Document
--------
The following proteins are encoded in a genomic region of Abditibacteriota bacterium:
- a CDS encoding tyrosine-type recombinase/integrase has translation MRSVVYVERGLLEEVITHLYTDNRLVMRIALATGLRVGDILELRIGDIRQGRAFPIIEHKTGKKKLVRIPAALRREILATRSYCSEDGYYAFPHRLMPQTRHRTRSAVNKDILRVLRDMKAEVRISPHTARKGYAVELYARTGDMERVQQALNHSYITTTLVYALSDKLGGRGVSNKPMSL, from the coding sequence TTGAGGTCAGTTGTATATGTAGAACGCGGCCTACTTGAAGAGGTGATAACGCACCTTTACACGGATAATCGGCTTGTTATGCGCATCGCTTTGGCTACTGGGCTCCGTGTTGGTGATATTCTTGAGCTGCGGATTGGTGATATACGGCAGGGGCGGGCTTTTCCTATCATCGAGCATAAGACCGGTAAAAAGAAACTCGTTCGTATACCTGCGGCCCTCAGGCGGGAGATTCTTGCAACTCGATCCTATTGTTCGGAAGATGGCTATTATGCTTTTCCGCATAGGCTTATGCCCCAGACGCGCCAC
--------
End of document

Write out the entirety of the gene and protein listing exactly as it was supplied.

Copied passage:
The following proteins are encoded in a genomic region of Abditibacteriota bacterium:
- a CDS encoding tyrosine-type recombinase/integrase has translation MRSVVYVERGLLEEVITHLYTDNRLVMRIALATGLRVGDILELRIGDIRQGRAFPIIEHKTGKKKLVRIPAALRREILATRSYCSEDGYYAFPHRLMPQTRHRTRSAVNKDILRVLRDMKAEVRISPHTARKGYAVELYARTGDMERVQQALNHSYITTTLVYALSDKLGGRGVSNKPMSL, from the coding sequence TTGAGGTCAGTTGTATATGTAGAACGCGGCCTACTTGAAGAGGTGATAACGCACCTTTACACGGATAATCGGCTTGTTATGCGCATCGCTTTGGCTACTGGGCTCCGTGTTGGTGATATTCTTGAGCTGCGGATTGGTGATATACGGCAGGGGCGGGCTTTTCCTATCATCGAGCATAAGACCGGTAAAAAGAAACTCGTTCGTATACCTGCGGCCCTCAGGCGGGAGATTCTTGCAACTCGATCCTATTGTTCGGAAGATGGCTATTATGCTTTTCCGCATAGGCTTATGCCCCAGACGCGCCAC